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dc.contributor.authorGray, Joshua P.
dc.contributor.authorHeck, Diane E.
dc.contributor.authorMishin, Vladimir
dc.contributor.authorSmith, Peter J. S.
dc.contributor.authorHong, Jun-Yan
dc.contributor.authorThiruchelvam, Mona
dc.contributor.authorCory-Slechta, Deborah A.
dc.contributor.authorLaskin, Debra L.
dc.contributor.authorLaskin, Jeffrey D.
dc.date.accessioned2009-04-24T18:10:34Z
dc.date.available2009-04-24T18:10:34Z
dc.date.issued2007-01-17
dc.identifier.citationJournal of Biological Chemistry 282 (2007): 7939-7949en
dc.identifier.urihttp://hdl.handle.net/1912/2806
dc.descriptionAuthor Posting. © American Society for Biochemistry and Molecular Biology, 2007. This article is posted here by permission of American Society for Biochemistry and Molecular Biology for personal use, not for redistribution. The definitive version was published in Journal of Biological Chemistry 282 (2007): 7939-7949, doi:10.1074/jbc.M611817200.en
dc.description.abstractPulmonary fibrosis is one of the most severe consequences of exposure to paraquat, an herbicide that causes rapid alveolar inflammation and epithelial cell damage. Paraquat is known to induce toxicity in cells by stimulating oxygen utilization via redox cycling and the generation of reactive oxygen intermediates. However, the enzymatic activity mediating this reaction in lung cells is not completely understood. Using self-referencing microsensors, we measured the effects of paraquat on oxygen flux into murine lung epithelial cells. Paraquat (10–100 µM) was found to cause a 2–4-fold increase in cellular oxygen flux. The mitochondrial poisons cyanide, rotenone, and antimycin A prevented mitochondrial- but not paraquat-mediated oxygen flux into cells. In contrast, diphenyleneiodonium (10 µM), an NADPH oxidase inhibitor, blocked the effects of paraquat without altering mitochondrial respiration. NADPH oxidases, enzymes that are highly expressed in lung epithelial cells, utilize molecular oxygen to generate superoxide anion. We discovered that lung epithelial cells possess a distinct cytoplasmic diphenyleneiodonium-sensitive NAD(P)H:paraquat oxidoreductase. This enzyme utilizes oxygen, requires NADH or NADPH, and readily generates the reduced paraquat radical. Purification and sequence analysis identified this enzyme activity as thioredoxin reductase. Purified paraquat reductase from the cells contained thioredoxin reductase activity, and purified rat liver thioredoxin reductase or recombinant enzyme possessed paraquat reductase activity. Reactive oxygen intermediates and subsequent oxidative stress generated from this enzyme are likely to contribute to paraquat-induced lung toxicity.en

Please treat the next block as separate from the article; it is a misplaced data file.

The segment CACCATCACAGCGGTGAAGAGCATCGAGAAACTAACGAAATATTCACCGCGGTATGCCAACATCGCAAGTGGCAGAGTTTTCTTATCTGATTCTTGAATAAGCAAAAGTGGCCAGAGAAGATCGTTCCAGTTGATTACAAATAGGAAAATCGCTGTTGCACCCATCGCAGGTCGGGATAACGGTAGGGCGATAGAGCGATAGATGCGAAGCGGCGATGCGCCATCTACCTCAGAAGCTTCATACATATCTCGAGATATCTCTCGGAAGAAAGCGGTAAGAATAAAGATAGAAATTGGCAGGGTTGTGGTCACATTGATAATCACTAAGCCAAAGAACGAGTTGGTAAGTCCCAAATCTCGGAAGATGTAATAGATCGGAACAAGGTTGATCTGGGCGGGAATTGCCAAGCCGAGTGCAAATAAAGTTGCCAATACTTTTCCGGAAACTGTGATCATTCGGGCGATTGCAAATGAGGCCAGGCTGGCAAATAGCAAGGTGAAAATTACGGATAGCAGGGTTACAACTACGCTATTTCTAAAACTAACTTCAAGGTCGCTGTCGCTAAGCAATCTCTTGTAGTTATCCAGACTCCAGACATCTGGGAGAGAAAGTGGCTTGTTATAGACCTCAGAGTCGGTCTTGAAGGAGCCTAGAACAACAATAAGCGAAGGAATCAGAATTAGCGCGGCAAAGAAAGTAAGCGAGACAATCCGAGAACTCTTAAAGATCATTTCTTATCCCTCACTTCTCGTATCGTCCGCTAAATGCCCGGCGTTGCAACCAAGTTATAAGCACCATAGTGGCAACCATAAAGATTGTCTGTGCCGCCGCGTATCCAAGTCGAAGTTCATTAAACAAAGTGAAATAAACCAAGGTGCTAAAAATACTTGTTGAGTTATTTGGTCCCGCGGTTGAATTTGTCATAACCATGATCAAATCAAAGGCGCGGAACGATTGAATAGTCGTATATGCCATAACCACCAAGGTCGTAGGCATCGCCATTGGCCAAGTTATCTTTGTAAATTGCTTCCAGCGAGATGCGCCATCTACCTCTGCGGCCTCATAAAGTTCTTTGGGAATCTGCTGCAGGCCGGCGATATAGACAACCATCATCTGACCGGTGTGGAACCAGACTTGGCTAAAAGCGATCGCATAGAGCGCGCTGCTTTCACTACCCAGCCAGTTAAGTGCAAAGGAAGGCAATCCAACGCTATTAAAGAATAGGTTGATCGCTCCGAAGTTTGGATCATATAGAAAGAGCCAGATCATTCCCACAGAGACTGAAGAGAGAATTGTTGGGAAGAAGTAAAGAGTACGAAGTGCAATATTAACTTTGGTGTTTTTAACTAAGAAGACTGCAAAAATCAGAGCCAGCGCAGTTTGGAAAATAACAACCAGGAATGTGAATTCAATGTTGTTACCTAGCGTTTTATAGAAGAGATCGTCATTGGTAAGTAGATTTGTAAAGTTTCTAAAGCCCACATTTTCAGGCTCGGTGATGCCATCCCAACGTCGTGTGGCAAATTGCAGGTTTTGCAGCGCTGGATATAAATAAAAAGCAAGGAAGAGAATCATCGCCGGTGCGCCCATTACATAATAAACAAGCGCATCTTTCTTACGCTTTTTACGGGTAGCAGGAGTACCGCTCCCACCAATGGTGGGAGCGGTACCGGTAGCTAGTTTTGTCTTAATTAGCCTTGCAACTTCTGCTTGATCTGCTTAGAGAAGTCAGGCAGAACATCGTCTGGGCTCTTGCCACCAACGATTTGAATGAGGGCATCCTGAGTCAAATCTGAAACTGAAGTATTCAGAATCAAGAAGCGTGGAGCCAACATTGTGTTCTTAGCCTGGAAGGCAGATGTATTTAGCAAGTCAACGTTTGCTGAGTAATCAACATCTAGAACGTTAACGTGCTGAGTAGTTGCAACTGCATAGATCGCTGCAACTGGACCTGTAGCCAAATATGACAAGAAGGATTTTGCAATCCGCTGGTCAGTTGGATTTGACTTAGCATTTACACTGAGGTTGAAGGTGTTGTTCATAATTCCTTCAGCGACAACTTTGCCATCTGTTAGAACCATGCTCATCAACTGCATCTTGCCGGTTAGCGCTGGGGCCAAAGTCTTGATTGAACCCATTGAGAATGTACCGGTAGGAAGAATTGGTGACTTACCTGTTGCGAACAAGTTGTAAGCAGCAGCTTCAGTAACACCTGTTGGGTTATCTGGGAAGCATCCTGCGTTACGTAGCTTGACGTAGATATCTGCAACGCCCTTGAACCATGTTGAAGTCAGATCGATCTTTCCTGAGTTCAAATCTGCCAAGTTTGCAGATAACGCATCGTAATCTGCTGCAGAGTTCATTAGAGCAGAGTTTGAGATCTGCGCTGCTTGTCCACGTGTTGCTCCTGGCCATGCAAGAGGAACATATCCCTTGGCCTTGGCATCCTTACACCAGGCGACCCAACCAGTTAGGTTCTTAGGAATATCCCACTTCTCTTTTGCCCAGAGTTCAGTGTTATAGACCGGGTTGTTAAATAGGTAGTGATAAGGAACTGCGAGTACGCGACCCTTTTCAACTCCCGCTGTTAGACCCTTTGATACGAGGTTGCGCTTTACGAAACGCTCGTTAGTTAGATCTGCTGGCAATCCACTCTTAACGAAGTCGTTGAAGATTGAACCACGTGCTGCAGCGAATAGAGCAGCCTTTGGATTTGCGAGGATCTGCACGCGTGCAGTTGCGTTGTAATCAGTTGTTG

dc.description.sponsorshipThis work was supported in part by National Institutes of Health Grants U54AR055073, ES006897, CA100994, CA093798, ES003647, ES010791, ES004738, GM034310, RR001395, and ES005022.en
dc.format.mimetypeapplication/pdf
dc.language.isoen_USen
dc.publisherAmerican Society for Biochemistry and Molecular Biologyen
dc.relation.urihttps://doi.org/10.1074/jbc.M611817200
dc.titleParaquat increases cyanide-insensitive respiration in murine lung epithelial cells by activating an NAD(P)H:paraquat oxidoreductase : identification of the enzyme as thioredoxin reductaseen
dc.typeArticleen
dc.identifier.doi10.1074/jbc.M611817200


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